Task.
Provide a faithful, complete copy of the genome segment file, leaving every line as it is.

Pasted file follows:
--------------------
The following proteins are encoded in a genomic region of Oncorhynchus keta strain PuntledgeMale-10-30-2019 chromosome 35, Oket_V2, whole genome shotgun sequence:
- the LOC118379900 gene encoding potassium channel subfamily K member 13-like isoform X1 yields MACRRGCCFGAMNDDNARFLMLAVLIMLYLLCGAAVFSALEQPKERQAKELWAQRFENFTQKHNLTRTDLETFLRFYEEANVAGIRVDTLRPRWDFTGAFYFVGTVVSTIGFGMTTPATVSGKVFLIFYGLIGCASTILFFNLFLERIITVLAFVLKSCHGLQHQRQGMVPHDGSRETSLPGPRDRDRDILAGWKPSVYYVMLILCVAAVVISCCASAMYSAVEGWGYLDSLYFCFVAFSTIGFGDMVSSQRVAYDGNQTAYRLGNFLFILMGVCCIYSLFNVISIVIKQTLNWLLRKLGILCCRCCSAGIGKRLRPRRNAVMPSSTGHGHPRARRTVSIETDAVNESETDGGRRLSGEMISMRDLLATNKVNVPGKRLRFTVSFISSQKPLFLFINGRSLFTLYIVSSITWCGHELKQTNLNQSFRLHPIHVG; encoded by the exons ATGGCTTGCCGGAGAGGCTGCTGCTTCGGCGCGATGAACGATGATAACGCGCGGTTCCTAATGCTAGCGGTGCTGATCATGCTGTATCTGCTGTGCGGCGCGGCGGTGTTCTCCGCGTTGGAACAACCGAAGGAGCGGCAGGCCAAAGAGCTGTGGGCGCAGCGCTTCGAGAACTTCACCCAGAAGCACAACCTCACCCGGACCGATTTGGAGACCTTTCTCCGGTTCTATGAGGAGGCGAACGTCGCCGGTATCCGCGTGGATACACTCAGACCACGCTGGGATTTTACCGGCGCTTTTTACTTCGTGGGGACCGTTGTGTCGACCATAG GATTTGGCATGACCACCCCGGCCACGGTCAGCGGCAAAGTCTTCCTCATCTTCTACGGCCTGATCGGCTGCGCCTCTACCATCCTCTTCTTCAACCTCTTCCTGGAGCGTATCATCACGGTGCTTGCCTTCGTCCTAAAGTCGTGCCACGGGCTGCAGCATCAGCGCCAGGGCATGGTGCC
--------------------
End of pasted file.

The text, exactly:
The following proteins are encoded in a genomic region of Oncorhynchus keta strain PuntledgeMale-10-30-2019 chromosome 35, Oket_V2, whole genome shotgun sequence:
- the LOC118379900 gene encoding potassium channel subfamily K member 13-like isoform X1 yields MACRRGCCFGAMNDDNARFLMLAVLIMLYLLCGAAVFSALEQPKERQAKELWAQRFENFTQKHNLTRTDLETFLRFYEEANVAGIRVDTLRPRWDFTGAFYFVGTVVSTIGFGMTTPATVSGKVFLIFYGLIGCASTILFFNLFLERIITVLAFVLKSCHGLQHQRQGMVPHDGSRETSLPGPRDRDRDILAGWKPSVYYVMLILCVAAVVISCCASAMYSAVEGWGYLDSLYFCFVAFSTIGFGDMVSSQRVAYDGNQTAYRLGNFLFILMGVCCIYSLFNVISIVIKQTLNWLLRKLGILCCRCCSAGIGKRLRPRRNAVMPSSTGHGHPRARRTVSIETDAVNESETDGGRRLSGEMISMRDLLATNKVNVPGKRLRFTVSFISSQKPLFLFINGRSLFTLYIVSSITWCGHELKQTNLNQSFRLHPIHVG; encoded by the exons ATGGCTTGCCGGAGAGGCTGCTGCTTCGGCGCGATGAACGATGATAACGCGCGGTTCCTAATGCTAGCGGTGCTGATCATGCTGTATCTGCTGTGCGGCGCGGCGGTGTTCTCCGCGTTGGAACAACCGAAGGAGCGGCAGGCCAAAGAGCTGTGGGCGCAGCGCTTCGAGAACTTCACCCAGAAGCACAACCTCACCCGGACCGATTTGGAGACCTTTCTCCGGTTCTATGAGGAGGCGAACGTCGCCGGTATCCGCGTGGATACACTCAGACCACGCTGGGATTTTACCGGCGCTTTTTACTTCGTGGGGACCGTTGTGTCGACCATAG GATTTGGCATGACCACCCCGGCCACGGTCAGCGGCAAAGTCTTCCTCATCTTCTACGGCCTGATCGGCTGCGCCTCTACCATCCTCTTCTTCAACCTCTTCCTGGAGCGTATCATCACGGTGCTTGCCTTCGTCCTAAAGTCGTGCCACGGGCTGCAGCATCAGCGCCAGGGCATGGTGCC